2. FREEDOM OF INFORMATION ACT 2000 This act requires organisations to provide information about their services and policies to individuals requesting information through the agreed channels. 3. HUMAN RIGHTS ACT 1998 From the stand point of health and social care, service users have the legal right to have their privacy and family life respected as well as freedom from degrading treatment. 4.
The reports should be only about the person concerned and should be signed and dated. Every care should be made to ensure that client records are stored securely and remain confidential. The Data Protection Act of 1998 has set a code of practice that all Social Care establishments must comply with. Within a client’s home environment records should ideally be kept in a secure, locked cupboard, out of sight from casual visitors. Establishments that have a number of clients should ensure that records are up-to-date and are kept in a locked filing cabinet, preferably in a secure office.
P3 Describe legislations and frameworks which govern work with individuals with dementia. Human Rights Act 1998 -People with dementia and their carers have the right to live as independently as possible with access to recreational, leisure and cultural life in their community. They have the right to full participation in care needs assessment, planning, deciding and arranging care, support and treatment, including advanced decision making. -People with dementia and their carers have the right to be able to enjoy human rights and fundamental freedoms in every part of their daily lives and wherever they are, including full respect for their dignity, beliefs, individual circumstances and privacy. They also have the right to be free from discrimination based on any grounds such as age, disability, gender, race, sexual orientation, and religious beliefs, social or other status.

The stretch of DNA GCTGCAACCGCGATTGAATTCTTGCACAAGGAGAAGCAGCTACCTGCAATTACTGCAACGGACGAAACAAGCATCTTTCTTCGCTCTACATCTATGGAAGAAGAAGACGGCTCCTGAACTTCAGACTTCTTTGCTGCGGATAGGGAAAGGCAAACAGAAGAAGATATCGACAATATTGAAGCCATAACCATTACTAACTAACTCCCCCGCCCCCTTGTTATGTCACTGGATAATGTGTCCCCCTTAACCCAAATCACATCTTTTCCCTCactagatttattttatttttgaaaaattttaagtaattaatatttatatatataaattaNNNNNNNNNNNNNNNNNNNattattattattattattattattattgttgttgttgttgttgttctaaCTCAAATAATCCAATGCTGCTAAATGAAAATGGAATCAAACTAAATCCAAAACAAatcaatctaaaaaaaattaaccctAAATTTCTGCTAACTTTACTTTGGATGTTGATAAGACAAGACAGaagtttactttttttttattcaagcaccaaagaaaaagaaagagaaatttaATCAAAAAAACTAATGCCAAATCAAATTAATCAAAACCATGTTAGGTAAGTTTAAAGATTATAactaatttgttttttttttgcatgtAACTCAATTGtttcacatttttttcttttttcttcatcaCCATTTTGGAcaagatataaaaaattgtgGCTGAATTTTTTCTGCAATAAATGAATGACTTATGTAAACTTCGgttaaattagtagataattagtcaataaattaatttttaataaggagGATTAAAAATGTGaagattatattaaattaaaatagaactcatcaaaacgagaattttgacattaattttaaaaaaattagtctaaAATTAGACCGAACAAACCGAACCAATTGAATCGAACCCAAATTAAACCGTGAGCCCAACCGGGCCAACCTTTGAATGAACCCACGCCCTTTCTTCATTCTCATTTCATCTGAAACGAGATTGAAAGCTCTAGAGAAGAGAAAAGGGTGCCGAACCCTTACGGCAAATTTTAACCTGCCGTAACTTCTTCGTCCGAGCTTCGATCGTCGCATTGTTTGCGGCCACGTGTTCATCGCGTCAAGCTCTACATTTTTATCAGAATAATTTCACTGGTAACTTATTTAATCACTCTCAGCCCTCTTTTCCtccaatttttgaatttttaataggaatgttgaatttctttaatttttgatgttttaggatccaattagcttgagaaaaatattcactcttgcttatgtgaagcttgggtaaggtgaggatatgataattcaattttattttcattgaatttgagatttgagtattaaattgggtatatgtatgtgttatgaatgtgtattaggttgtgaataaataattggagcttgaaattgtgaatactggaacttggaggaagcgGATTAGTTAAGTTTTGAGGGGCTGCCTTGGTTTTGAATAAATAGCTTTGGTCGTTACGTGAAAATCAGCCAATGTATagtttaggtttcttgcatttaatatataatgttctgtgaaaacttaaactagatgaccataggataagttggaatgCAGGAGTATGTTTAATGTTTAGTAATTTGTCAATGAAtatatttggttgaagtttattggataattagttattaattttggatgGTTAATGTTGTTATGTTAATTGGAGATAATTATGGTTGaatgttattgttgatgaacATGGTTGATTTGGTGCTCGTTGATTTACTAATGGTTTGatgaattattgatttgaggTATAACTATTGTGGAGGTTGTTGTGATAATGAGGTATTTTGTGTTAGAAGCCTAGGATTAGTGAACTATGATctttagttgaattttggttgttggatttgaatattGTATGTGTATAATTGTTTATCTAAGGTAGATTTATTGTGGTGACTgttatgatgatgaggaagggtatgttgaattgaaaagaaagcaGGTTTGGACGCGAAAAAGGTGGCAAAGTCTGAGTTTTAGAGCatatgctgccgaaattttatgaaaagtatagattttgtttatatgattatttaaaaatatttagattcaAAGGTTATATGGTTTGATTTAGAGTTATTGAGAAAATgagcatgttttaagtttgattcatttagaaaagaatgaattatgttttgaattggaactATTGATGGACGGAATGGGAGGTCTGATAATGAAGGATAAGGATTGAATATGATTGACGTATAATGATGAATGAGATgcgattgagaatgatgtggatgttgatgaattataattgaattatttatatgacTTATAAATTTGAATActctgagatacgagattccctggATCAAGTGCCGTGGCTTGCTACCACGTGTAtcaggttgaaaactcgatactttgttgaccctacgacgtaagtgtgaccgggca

Records must be kept for all controlled drugs transactions and they must be kept in a safe cabinet that complies with these regulations • The Misuse of Drugs and the Misuse of Drugs (Safe Custody) (Amendment) Regulations 2007 specifies the handling and record keeping and storage of Controlled Drugs correctly. • The Handling of Medicines in Social Care, gives the reader guidelines to the safe handling of medicines. You can download this at www.rpharms.com if a copy is not at your place of work. • The Health and Safety at Work Act (1974) lays out regulations to reduce the risk of handling hazardous substances. • The Hazardous Waste Regulations (2005) defines the way medicines are disposed of that are no longer required, in the case of home care they are returned to the pharmacy for destruction.
Record all that you have done for the client. Lock the door as agreed. If there is a key safe make sure you put the key back in the key safe and that the premises is safe and secure on leaving by checking that you have followed all the procedures that you agreed with the client and